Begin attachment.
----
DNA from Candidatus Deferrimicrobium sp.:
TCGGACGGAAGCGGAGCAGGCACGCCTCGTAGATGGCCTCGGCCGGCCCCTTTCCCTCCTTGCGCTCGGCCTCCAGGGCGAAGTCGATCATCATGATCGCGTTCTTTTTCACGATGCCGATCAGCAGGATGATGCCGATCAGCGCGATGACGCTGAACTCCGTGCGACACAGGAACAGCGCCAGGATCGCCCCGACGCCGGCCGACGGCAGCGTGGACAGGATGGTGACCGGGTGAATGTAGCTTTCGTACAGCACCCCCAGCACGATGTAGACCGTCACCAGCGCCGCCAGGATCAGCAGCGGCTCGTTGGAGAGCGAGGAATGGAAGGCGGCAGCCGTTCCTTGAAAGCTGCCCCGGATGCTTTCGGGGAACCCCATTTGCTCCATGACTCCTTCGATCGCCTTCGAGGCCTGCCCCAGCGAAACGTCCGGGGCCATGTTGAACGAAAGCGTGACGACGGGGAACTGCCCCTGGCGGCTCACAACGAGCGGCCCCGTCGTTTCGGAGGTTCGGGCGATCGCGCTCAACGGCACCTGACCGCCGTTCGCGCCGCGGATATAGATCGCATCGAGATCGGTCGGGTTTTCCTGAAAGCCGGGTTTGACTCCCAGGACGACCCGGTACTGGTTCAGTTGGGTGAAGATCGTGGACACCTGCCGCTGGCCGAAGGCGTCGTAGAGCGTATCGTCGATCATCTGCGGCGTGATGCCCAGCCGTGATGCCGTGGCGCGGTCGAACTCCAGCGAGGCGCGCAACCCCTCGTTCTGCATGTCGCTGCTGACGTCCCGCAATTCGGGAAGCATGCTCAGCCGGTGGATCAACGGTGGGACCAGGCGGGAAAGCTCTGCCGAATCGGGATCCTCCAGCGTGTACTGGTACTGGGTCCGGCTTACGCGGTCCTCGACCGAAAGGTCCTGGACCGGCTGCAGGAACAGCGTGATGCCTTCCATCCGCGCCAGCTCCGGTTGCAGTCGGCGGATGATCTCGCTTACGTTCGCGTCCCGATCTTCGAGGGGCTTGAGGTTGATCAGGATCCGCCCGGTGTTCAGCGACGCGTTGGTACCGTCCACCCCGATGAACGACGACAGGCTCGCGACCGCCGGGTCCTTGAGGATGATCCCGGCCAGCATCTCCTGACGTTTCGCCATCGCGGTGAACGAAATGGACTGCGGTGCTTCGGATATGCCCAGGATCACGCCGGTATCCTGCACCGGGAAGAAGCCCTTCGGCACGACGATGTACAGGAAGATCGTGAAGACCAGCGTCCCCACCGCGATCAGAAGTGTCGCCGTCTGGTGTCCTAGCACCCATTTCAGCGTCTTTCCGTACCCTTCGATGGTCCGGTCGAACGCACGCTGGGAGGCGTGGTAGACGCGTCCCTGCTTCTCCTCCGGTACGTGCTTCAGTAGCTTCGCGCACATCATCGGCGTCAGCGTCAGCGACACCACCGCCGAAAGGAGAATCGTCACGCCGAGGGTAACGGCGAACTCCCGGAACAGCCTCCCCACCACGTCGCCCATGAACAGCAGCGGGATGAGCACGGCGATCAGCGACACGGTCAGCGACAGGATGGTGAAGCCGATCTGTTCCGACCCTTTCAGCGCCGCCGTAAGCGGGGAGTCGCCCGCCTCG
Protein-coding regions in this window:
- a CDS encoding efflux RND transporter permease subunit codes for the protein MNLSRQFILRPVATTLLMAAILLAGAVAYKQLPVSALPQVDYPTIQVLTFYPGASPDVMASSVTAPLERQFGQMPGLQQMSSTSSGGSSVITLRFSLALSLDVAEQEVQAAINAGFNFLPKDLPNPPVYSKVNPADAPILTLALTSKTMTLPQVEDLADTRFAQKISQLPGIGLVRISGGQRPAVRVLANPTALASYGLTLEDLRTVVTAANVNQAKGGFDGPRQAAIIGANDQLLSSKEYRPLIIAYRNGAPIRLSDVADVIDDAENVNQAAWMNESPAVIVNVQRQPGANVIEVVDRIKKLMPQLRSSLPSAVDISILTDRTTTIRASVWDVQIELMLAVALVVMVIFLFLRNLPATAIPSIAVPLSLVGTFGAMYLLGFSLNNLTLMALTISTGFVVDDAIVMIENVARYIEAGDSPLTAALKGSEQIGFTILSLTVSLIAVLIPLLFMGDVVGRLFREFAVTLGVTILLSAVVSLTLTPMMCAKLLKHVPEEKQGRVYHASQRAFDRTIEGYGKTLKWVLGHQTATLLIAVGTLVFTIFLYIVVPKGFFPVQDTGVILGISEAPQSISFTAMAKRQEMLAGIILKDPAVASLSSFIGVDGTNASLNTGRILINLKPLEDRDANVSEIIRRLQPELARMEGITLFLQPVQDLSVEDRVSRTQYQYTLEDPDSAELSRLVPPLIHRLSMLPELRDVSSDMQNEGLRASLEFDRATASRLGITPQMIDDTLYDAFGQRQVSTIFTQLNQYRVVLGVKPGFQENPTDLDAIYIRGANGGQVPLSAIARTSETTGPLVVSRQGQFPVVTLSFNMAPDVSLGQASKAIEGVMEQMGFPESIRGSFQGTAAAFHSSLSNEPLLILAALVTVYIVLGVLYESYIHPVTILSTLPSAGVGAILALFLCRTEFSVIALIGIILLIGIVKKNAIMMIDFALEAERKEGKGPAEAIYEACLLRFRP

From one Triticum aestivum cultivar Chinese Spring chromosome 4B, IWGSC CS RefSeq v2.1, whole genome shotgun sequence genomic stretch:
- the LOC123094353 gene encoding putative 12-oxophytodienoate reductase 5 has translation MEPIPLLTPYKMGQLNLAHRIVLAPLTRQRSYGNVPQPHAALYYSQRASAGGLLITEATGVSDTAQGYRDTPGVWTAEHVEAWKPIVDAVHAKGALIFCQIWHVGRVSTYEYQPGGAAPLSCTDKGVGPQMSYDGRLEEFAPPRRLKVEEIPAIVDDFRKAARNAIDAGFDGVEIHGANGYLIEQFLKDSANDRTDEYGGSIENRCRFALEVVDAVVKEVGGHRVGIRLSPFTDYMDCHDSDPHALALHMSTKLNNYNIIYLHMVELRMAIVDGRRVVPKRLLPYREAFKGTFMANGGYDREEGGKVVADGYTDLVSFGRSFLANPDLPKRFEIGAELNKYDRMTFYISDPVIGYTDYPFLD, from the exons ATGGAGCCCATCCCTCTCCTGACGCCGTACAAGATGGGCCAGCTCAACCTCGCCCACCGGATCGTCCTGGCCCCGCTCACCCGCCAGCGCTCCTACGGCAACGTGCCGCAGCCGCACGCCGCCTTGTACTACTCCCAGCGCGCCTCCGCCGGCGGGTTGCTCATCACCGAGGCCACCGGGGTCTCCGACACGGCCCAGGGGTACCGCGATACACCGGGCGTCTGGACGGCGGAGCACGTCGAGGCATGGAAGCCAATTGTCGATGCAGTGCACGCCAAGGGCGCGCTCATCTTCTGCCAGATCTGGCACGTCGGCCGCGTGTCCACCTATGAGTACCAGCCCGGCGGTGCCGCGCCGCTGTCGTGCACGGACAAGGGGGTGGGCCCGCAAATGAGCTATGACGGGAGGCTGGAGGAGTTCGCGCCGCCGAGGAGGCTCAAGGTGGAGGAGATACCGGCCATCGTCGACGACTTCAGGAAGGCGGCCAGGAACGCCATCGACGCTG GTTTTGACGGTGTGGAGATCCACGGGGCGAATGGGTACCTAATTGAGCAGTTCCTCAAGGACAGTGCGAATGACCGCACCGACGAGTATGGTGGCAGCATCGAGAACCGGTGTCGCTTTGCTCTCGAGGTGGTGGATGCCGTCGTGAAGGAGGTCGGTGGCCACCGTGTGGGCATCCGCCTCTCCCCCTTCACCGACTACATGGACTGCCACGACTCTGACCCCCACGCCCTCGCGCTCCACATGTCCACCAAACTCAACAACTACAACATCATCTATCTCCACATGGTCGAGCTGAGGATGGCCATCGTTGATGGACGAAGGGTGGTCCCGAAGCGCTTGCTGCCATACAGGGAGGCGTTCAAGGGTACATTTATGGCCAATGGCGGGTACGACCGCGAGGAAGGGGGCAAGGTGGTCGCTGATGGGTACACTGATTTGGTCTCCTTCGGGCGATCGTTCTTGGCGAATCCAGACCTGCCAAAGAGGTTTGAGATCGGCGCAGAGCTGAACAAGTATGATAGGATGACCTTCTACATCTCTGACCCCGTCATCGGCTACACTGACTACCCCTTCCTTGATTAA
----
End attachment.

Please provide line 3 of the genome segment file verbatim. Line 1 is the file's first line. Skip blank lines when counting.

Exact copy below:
Protein-coding regions in this window: